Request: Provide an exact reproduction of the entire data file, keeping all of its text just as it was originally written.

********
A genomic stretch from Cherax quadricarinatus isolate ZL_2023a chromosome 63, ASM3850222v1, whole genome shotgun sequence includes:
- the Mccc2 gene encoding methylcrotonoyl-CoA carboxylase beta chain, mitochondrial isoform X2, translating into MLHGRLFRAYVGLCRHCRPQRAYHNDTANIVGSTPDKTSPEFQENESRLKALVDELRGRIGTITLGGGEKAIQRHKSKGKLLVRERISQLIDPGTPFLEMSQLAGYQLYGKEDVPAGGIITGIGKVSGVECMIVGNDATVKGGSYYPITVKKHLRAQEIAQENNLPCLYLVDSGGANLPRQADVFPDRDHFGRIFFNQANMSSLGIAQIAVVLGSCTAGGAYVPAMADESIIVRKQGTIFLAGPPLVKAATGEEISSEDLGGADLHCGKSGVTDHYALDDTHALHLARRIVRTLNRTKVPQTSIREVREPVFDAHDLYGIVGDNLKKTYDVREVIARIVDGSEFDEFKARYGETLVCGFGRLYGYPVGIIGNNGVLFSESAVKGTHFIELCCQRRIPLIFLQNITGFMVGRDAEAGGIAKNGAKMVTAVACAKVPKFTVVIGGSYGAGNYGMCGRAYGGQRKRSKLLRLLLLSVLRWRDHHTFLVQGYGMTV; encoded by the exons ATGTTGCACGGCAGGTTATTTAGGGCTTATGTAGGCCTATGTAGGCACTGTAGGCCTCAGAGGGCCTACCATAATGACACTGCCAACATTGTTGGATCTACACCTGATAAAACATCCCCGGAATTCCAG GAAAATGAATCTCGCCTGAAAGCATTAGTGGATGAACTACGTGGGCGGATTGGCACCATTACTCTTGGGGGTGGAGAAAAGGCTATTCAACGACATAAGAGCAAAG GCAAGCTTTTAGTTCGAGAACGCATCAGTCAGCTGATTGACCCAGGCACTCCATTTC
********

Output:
A genomic stretch from Cherax quadricarinatus isolate ZL_2023a chromosome 63, ASM3850222v1, whole genome shotgun sequence includes:
- the Mccc2 gene encoding methylcrotonoyl-CoA carboxylase beta chain, mitochondrial isoform X2, translating into MLHGRLFRAYVGLCRHCRPQRAYHNDTANIVGSTPDKTSPEFQENESRLKALVDELRGRIGTITLGGGEKAIQRHKSKGKLLVRERISQLIDPGTPFLEMSQLAGYQLYGKEDVPAGGIITGIGKVSGVECMIVGNDATVKGGSYYPITVKKHLRAQEIAQENNLPCLYLVDSGGANLPRQADVFPDRDHFGRIFFNQANMSSLGIAQIAVVLGSCTAGGAYVPAMADESIIVRKQGTIFLAGPPLVKAATGEEISSEDLGGADLHCGKSGVTDHYALDDTHALHLARRIVRTLNRTKVPQTSIREVREPVFDAHDLYGIVGDNLKKTYDVREVIARIVDGSEFDEFKARYGETLVCGFGRLYGYPVGIIGNNGVLFSESAVKGTHFIELCCQRRIPLIFLQNITGFMVGRDAEAGGIAKNGAKMVTAVACAKVPKFTVVIGGSYGAGNYGMCGRAYGGQRKRSKLLRLLLLSVLRWRDHHTFLVQGYGMTV; encoded by the exons ATGTTGCACGGCAGGTTATTTAGGGCTTATGTAGGCCTATGTAGGCACTGTAGGCCTCAGAGGGCCTACCATAATGACACTGCCAACATTGTTGGATCTACACCTGATAAAACATCCCCGGAATTCCAG GAAAATGAATCTCGCCTGAAAGCATTAGTGGATGAACTACGTGGGCGGATTGGCACCATTACTCTTGGGGGTGGAGAAAAGGCTATTCAACGACATAAGAGCAAAG GCAAGCTTTTAGTTCGAGAACGCATCAGTCAGCTGATTGACCCAGGCACTCCATTTC